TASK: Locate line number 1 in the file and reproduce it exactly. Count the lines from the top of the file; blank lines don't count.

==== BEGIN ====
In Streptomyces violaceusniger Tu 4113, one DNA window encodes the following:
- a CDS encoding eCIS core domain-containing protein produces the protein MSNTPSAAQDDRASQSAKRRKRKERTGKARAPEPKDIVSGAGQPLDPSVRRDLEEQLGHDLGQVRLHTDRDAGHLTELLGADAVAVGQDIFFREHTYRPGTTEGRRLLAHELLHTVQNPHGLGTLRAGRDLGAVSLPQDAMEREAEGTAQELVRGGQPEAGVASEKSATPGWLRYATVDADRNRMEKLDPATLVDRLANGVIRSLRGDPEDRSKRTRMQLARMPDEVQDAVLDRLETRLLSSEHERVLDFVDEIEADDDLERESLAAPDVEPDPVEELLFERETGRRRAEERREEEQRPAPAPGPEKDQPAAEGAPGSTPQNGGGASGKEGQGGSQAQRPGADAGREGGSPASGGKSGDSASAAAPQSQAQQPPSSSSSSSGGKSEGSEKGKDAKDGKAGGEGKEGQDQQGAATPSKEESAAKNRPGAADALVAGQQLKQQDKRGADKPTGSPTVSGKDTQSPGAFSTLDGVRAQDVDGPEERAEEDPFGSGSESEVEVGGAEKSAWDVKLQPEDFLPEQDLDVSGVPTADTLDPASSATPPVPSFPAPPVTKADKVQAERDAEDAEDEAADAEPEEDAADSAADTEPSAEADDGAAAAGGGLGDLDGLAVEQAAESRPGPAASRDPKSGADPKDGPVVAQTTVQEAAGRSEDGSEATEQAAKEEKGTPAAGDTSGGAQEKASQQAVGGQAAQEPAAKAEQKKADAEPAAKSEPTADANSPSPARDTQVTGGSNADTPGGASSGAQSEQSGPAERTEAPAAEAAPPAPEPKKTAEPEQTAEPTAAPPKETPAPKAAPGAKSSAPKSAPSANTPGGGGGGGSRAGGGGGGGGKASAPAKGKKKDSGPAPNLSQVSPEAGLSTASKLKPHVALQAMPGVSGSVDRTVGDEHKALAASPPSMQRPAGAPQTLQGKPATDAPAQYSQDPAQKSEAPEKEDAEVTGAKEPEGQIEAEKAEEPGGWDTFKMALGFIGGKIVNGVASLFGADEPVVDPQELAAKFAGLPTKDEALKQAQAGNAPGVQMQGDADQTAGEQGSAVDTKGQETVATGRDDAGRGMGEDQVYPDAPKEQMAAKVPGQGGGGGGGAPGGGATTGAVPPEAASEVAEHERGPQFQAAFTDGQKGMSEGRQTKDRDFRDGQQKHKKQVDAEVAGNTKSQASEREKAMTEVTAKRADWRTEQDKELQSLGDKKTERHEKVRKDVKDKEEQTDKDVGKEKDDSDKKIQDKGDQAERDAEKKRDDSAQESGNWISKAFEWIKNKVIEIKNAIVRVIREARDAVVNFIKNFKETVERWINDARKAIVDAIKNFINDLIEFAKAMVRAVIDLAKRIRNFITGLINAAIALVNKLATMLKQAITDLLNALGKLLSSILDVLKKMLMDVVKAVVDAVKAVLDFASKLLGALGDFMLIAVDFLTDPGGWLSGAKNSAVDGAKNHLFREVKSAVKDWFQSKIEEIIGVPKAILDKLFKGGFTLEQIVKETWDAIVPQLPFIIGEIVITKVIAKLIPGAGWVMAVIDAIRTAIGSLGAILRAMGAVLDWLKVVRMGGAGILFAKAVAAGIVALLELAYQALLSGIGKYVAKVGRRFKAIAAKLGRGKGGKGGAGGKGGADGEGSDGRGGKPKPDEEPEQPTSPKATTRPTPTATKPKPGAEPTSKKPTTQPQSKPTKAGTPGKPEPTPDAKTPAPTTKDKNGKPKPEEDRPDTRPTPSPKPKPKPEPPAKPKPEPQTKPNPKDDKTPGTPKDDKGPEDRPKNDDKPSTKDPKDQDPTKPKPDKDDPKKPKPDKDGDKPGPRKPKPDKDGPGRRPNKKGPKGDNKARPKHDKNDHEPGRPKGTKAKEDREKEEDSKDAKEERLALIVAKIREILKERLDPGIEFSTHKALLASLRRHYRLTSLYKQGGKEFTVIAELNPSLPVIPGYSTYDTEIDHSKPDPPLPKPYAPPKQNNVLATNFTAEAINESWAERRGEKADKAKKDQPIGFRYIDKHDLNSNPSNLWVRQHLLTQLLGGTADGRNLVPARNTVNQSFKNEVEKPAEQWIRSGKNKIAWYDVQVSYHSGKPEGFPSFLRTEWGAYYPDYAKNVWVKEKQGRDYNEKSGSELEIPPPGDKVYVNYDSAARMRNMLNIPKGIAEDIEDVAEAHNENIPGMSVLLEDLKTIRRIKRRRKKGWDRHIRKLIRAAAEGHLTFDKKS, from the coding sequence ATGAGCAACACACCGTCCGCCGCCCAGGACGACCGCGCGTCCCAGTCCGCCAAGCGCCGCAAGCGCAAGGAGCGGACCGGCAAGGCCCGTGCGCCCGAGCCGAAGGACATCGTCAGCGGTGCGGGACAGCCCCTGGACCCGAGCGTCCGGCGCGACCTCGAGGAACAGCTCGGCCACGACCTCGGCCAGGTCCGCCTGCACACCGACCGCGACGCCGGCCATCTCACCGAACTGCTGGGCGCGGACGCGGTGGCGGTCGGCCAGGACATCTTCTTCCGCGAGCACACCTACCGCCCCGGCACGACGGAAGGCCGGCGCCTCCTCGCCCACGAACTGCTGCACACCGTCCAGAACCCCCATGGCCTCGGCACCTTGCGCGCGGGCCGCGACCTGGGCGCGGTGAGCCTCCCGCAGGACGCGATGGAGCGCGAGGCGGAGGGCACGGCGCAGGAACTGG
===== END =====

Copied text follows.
In Streptomyces violaceusniger Tu 4113, one DNA window encodes the following: